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I also want to ask some graphic designers on how they got started. Furthermore, if you also have a background in art (illustration, etc), is there any difference or overlap between the two?
Also, which programs are best suited for graphic design? Photoshop? Illustrator?
Any help would be appreciated!
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You don't need to be able to draw to be a graphic designer. There were only a handful of us who could draw half decently at uni, and the people who couldn't still created some amazing stuff. It helpful of course, but not critical.
You can probably get away with just Photoshop, but Illustrator is super useful as well. Of course these are the high end professional programs, so as long as the program can handle text and layers you should be able to achieve decent work in other programs as well
I wrote a couple blogs on the basics before which you might find helpful: LINK LINK LINK LINK
Let me know if you have any questions
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I started out of necessity. I wanted a good looking GUI but I wanted it cheap. Obviously, a lot of good UI makers aren't going to do it for close to nothing, so I said to myself "I can do it too!" and started to play around with graphic design. While my first GUIs and logos are nothing to be proud of, they were the first steps towards getting better. From then on, I've just improved. As for an art background, I lack one but I got an understanding of it from taking several classes in HS.Rozume wrote:I also want to ask some graphic designers on how they got started. Furthermore, if you also have a background in art (illustration, etc), is there any difference or overlap between the two?
One thing I do recommend is to look up other people's works and study them as you would a piece of drawn art.
PS is the best from what I hear, but I've gotten by with GIMP.Rozume wrote:Also, which programs are best suited for graphic design? Photoshop? Illustrator?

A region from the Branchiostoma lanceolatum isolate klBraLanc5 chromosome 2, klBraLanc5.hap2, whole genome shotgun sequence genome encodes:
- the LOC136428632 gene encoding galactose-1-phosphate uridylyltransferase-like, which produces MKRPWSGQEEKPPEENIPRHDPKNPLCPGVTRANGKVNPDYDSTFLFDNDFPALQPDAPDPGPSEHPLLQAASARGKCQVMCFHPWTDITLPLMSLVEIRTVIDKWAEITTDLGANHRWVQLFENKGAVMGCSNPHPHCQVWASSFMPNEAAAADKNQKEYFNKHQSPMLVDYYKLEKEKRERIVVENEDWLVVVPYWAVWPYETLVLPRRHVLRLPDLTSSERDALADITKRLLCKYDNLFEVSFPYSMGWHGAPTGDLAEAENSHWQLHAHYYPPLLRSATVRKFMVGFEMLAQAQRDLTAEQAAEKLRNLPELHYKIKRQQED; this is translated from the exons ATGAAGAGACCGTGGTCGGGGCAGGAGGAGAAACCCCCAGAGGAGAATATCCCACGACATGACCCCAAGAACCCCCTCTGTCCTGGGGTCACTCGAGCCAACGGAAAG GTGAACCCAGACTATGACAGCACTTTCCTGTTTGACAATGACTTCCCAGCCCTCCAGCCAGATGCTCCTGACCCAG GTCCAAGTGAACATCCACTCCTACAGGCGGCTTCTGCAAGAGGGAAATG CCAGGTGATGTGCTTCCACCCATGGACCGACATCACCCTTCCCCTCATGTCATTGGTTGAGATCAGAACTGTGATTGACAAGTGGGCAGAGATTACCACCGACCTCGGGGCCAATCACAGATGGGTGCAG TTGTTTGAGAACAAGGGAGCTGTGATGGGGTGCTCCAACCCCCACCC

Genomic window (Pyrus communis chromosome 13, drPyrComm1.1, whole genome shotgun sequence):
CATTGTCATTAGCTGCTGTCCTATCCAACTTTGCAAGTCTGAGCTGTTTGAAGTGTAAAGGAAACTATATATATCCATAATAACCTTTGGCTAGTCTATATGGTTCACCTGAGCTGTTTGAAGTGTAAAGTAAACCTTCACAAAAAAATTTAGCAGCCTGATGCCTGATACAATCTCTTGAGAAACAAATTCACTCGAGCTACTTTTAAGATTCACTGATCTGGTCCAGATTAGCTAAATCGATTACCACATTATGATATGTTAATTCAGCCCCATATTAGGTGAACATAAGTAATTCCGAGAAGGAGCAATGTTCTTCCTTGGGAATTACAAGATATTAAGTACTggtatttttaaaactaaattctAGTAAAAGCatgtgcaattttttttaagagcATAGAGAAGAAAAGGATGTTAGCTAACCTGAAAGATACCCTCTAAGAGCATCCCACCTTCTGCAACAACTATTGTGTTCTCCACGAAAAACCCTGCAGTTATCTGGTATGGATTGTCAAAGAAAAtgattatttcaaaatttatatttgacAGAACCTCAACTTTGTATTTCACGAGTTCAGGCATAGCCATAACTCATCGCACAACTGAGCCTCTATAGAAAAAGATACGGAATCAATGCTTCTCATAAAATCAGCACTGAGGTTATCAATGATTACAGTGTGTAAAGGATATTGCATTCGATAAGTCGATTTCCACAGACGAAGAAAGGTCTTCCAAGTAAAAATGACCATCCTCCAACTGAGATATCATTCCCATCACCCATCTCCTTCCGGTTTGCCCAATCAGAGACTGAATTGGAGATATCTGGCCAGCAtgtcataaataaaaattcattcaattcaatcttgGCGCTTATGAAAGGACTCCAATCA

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My logos are awful because I never liked logos though so I guess the only thing I can say about it is that passion for logos definitely helps |D";;
I am a self starter in 3D art. I did study game computing at a uni, but it was 99% programming with very little art. However, a friend of mine once suggested that I take a look at something called Blender 3D if I wanted to create some basic models and backgrounds. I did and have been using that program since 2011. It is great and more importantly completely free. There is a huge library of various tutorials available for it from the very basic to the very advanced (especially the ones with particle and physics systems). Using Blender even allowed me to score a job with Hewlett Packard Laboratories in summer of 2011 as a 3D artist, so if you want to get started in 3D art cheaply, then Blender is the way to go. I do not even have any Photoshop skills or Photoshop for that matter and yet I was able to work in 3D art just fine. Another program you might want to take a look at is GIMP: also completely free with a bucket load of tutorials available for it online. I used that program recently to make some brochures for an international conference company based in the UK.
As far as I am aware both Blender and GIMP give you the ability to create fully commercial works without any extra hoopla involved. I am using Blender right now for my first visual novel - creating both backgrounds in PNG and JPEG as well as full 3D videos. Already have a scene with a news reporter showing a video transmission in the background with both background images and video fully and completely done in Blender.
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